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What Your Large CPG Can Learn from 3 Challenger Brands Disrupting the Content Game

Mar 4, 2022

Written By
Danielle Muller

Established consumer goods brands — yours included — need to rethink their marketing strategies as challenger brands disrupt the content game. 

Glossy, manicured production value no longer wows consumers, especially the elusive and highly sought-after Gen-Z audience. All consumers are more interested in content that tells a story, fosters genuine connection, and speaks to the whole human. Content that only serves to reiterate product features just won’t cut it. 

In other words, today’s consumers want authenticity

How can a large CPG company like yours create authentic content like smaller, more agile companies? You might feel like there’s too much red tape at your organization. But give yourself a little credit. You have the resources to create innovative content, even if you take baby steps to get there. Use these three brands as inspiration.

1. Fly By Jing: A Personal Narrative Creates a Popular Brand 

This spice and condiment company was born out of a suitcase when Jing, the founder formerly known as Jenny, stopped trying to assimilate and started claiming her own identity. She left a corporate job, moved back to her hometown in China, opened a restaurant featuring Sichuan cooking, and found herself. 

All of that soul searching led to the Fly By Jing its devoted consumers know and love today. An emerging, New York Times-featured company selling authentic Chinese sauces. 

How do we know all of this about Jing? She writes about her journey openly through content on Fly By Jing’s website. It doesn’t get more relatable and authentic than Jing and her story. She shares so much more than the (amazing) features of her (delicious) products. 

This company’s content is so engaging, it makes the consumer feel instantly connected to Jing and her line of products. But Fly By Jing didn’t stop at storytelling on their website. To remain relatable and retain their cult-like following, the brand joined the NSFW platform OnlyFans. They’re one of just a few companies experimenting with the platform, which, like Fly By Jing, is all about appealing to intimate audiences

Fly By Jing’s content strategy is nothing short of brilliant. The proof is in the pudding — or hot sauce. 

2. Mid-Day Squares: Likable Founders Make for a Loveable Company 

Speaking of success, Mid-Day Squares started with one snack chocolate bar and is now a phenomenon. All of their offerings are plant-based and delicious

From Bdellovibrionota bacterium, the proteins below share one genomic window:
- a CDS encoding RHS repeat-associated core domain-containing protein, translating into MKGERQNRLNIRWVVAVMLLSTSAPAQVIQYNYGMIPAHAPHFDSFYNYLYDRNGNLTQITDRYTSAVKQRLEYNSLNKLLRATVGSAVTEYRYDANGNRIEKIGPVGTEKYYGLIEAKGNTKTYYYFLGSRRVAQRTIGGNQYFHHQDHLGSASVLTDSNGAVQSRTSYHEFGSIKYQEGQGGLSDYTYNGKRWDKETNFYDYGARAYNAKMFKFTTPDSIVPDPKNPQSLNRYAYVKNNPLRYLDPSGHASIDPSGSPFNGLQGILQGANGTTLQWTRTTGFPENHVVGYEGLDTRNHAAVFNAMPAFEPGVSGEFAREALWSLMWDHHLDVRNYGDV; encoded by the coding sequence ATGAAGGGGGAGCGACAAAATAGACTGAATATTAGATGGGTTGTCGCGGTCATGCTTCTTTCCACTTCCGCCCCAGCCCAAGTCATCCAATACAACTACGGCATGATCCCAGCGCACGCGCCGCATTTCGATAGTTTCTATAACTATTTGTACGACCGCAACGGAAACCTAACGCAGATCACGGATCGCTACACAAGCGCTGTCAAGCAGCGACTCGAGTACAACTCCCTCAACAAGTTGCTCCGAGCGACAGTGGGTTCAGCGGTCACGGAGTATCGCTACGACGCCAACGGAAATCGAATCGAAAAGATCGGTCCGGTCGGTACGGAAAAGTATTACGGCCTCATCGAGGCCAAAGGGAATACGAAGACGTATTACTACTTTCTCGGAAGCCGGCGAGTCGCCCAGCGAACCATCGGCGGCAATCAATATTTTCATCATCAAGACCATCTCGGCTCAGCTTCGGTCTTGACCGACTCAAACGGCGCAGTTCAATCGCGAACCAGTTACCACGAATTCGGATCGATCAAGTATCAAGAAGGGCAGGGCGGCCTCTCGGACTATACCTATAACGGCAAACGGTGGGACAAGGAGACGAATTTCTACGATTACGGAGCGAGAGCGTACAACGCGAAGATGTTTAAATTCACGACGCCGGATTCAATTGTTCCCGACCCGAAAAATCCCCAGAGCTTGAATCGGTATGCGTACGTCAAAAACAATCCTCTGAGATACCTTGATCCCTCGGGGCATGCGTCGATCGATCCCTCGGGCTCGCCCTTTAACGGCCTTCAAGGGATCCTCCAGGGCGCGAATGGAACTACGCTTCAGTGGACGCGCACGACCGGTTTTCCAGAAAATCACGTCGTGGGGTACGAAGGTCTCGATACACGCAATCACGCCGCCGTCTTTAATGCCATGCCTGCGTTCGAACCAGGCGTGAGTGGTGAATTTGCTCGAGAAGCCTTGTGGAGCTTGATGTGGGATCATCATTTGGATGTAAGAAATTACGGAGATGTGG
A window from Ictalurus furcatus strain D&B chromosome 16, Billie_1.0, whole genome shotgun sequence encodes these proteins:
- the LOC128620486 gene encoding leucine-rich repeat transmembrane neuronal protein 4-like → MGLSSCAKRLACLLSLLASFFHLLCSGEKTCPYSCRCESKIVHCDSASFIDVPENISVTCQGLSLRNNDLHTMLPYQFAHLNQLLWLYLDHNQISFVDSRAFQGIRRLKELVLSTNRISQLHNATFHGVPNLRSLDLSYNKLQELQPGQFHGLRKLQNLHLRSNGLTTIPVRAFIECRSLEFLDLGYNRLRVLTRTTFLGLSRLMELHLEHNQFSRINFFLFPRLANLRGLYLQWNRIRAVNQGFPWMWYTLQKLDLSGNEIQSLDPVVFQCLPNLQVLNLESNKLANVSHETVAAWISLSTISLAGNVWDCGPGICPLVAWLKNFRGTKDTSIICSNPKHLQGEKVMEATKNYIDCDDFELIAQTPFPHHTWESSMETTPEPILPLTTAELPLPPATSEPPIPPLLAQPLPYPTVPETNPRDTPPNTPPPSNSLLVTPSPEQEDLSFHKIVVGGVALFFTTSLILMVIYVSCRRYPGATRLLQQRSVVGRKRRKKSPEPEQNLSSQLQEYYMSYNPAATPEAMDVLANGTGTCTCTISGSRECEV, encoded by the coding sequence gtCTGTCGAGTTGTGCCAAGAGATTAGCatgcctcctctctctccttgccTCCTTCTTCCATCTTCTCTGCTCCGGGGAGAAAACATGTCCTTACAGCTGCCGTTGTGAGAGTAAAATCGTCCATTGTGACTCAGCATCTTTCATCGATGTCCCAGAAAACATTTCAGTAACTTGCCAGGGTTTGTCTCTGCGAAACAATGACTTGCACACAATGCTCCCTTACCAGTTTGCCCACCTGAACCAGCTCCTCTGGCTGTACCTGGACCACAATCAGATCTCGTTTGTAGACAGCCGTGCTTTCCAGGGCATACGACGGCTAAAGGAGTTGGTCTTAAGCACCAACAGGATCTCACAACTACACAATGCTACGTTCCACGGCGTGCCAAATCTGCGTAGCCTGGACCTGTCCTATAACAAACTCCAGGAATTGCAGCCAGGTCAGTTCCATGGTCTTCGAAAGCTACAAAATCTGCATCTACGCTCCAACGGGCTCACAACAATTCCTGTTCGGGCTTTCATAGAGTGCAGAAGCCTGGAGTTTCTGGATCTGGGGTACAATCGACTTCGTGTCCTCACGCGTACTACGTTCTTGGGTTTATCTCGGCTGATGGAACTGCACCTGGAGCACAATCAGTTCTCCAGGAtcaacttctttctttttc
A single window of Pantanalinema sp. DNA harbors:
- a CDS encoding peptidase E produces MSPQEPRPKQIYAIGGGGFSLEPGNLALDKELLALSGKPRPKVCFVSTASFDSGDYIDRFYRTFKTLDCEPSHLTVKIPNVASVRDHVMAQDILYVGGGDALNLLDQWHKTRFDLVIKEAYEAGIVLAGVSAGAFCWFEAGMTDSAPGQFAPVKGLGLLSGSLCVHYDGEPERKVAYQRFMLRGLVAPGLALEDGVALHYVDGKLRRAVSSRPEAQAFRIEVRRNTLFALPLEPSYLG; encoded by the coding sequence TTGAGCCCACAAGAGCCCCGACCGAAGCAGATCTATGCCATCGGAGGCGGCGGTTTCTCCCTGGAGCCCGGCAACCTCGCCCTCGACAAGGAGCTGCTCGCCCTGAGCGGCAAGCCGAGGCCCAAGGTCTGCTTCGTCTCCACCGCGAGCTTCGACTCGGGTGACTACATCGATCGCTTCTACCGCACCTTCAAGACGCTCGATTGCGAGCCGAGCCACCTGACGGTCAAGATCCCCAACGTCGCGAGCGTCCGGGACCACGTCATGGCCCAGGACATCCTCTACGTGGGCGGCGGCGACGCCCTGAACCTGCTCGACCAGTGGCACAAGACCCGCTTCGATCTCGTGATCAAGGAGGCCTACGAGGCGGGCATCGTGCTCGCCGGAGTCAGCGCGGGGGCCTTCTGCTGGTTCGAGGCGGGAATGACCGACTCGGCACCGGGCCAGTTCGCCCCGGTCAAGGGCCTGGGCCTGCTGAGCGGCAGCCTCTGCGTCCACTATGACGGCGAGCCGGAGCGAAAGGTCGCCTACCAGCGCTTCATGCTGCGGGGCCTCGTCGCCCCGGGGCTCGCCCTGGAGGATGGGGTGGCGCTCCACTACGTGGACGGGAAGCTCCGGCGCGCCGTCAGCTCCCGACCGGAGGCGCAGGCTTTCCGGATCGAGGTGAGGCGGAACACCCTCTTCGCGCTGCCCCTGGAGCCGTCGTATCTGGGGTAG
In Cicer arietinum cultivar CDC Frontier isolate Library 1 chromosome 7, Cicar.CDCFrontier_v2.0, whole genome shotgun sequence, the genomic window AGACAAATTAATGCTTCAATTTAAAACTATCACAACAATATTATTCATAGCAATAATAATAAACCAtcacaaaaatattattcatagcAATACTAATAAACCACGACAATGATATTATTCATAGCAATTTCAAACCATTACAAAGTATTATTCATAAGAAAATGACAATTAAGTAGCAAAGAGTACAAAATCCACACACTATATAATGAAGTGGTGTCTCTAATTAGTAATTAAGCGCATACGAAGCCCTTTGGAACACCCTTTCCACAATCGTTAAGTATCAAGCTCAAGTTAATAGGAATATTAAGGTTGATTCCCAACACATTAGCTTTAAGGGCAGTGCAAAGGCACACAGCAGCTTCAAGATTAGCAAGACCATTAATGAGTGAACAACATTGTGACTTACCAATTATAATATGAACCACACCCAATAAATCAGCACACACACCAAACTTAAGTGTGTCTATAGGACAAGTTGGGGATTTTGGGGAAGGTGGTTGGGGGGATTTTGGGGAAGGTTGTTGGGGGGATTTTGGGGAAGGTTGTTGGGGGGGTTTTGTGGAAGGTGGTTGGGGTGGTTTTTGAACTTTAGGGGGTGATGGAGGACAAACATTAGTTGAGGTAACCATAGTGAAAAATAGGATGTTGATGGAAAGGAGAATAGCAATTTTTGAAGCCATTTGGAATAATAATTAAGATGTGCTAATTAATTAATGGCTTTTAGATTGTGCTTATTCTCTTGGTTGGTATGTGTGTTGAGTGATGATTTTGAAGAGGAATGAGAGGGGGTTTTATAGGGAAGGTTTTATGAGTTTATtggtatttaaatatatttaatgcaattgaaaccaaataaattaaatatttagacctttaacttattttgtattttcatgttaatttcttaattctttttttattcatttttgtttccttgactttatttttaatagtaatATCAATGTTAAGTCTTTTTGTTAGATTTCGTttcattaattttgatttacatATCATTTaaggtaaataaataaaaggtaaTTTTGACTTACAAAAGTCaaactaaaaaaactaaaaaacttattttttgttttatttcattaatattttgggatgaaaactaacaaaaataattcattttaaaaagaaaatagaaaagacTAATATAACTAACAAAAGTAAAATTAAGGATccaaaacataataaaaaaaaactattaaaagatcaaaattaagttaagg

The company was founded by a husband, wife, and brother team. They bake authenticity into their brand by documenting every step of their journey as inexperienced entrepreneurs — from the challenges of being young and married to a Cardi B-inspired podcast episode. They’ve even discussed visiting a business therapist. Talk about transparency. 

Mid-Day Squares built a narrative around their brand before they even mentioned the actual chocolate. And it’s a good thing, because while the product itself might not garner a huge following, this kind of 360 degree access to its owners sure has. 

Even now that the company is more established, they continue to make fun, authentic, and inspiring content that gives consumers full access to what it’s like behind the scenes at Mid-Day Squares. 

3. Last Crumb: Exclusivity Breeds Notoriety 

Last Crumb — a cookie company launched in LA that ships everywhere — is less than a year old. But it’s already made a huge splash thanks to the drop model

The food brand offers a limited number of cookie batches every week to an exclusive list of subscribers and social media followers. You have to get on a waitlist just to hear about the drop. And even then you’re not promised any cookies. They typically sell out in under a minute once a drop goes live. The icing on the cookie? Consumers don’t seem to balk at the $150 per box price tag. 

It might sound too good to be true. But content and branding have made it possible for Last Crumb to attain this level of success and notoriety. The brand is built on exclusivity, and every word of their content speaks to that as well as their cheeky, irreverent ethos. Without this level of confidence and exclusivity — and the content to back it up — Last Crumb probably couldn’t do what they do. 

The drop model isn’t the best choice for every brand, at least not on the scale Last Crumb is using it. But you can still work exclusivity into your content strategy. Perhaps use the drop model for a single product in your line, or something limited edition. You could even try talking about this limited edition offering with the nonchalance that works so well for Last Crumb. 

Authentic Content Can Future-Proof Your CPG Brand  

Crafting content that truly resonates with consumers and provides value outside of the attributes of your product is the wave of the future. That goes for brands both large and small. Consumers’ expectations for connective, creative content are already increasing.  

We know your food and beverage brand is feeling the pressure from two sides — challenger brands like the ones discussed here and sophisticated private labels. Perhaps the only way to compete is to up your storytelling game with authentic, unique content.

If you’re still feeling uninspired or don’t know where to start, let the storytellers at The GRO Agency do the marketing strategy and copywriting work for you. Get in touch.

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